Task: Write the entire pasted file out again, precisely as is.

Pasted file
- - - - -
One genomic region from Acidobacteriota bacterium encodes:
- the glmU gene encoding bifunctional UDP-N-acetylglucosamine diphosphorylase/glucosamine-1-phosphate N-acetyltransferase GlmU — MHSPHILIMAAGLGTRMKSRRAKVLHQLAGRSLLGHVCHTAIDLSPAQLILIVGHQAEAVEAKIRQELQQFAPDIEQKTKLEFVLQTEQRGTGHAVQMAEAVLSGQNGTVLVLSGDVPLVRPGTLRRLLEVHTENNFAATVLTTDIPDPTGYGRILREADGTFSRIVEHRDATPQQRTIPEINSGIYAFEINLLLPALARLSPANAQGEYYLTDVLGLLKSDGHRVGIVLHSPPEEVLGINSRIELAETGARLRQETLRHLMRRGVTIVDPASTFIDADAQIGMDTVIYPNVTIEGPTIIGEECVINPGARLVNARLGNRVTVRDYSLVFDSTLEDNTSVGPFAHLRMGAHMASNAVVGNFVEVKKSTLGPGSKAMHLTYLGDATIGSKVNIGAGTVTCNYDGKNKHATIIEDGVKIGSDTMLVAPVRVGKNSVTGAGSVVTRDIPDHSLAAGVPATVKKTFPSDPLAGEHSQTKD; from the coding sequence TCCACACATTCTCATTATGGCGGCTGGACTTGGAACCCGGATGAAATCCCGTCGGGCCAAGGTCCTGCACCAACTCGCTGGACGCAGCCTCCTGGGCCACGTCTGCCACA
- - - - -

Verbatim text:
One genomic region from Acidobacteriota bacterium encodes:
- the glmU gene encoding bifunctional UDP-N-acetylglucosamine diphosphorylase/glucosamine-1-phosphate N-acetyltransferase GlmU — MHSPHILIMAAGLGTRMKSRRAKVLHQLAGRSLLGHVCHTAIDLSPAQLILIVGHQAEAVEAKIRQELQQFAPDIEQKTKLEFVLQTEQRGTGHAVQMAEAVLSGQNGTVLVLSGDVPLVRPGTLRRLLEVHTENNFAATVLTTDIPDPTGYGRILREADGTFSRIVEHRDATPQQRTIPEINSGIYAFEINLLLPALARLSPANAQGEYYLTDVLGLLKSDGHRVGIVLHSPPEEVLGINSRIELAETGARLRQETLRHLMRRGVTIVDPASTFIDADAQIGMDTVIYPNVTIEGPTIIGEECVINPGARLVNARLGNRVTVRDYSLVFDSTLEDNTSVGPFAHLRMGAHMASNAVVGNFVEVKKSTLGPGSKAMHLTYLGDATIGSKVNIGAGTVTCNYDGKNKHATIIEDGVKIGSDTMLVAPVRVGKNSVTGAGSVVTRDIPDHSLAAGVPATVKKTFPSDPLAGEHSQTKD; from the coding sequence TCCACACATTCTCATTATGGCGGCTGGACTTGGAACCCGGATGAAATCCCGTCGGGCCAAGGTCCTGCACCAACTCGCTGGACGCAGCCTCCTGGGCCACGTCTGCCACA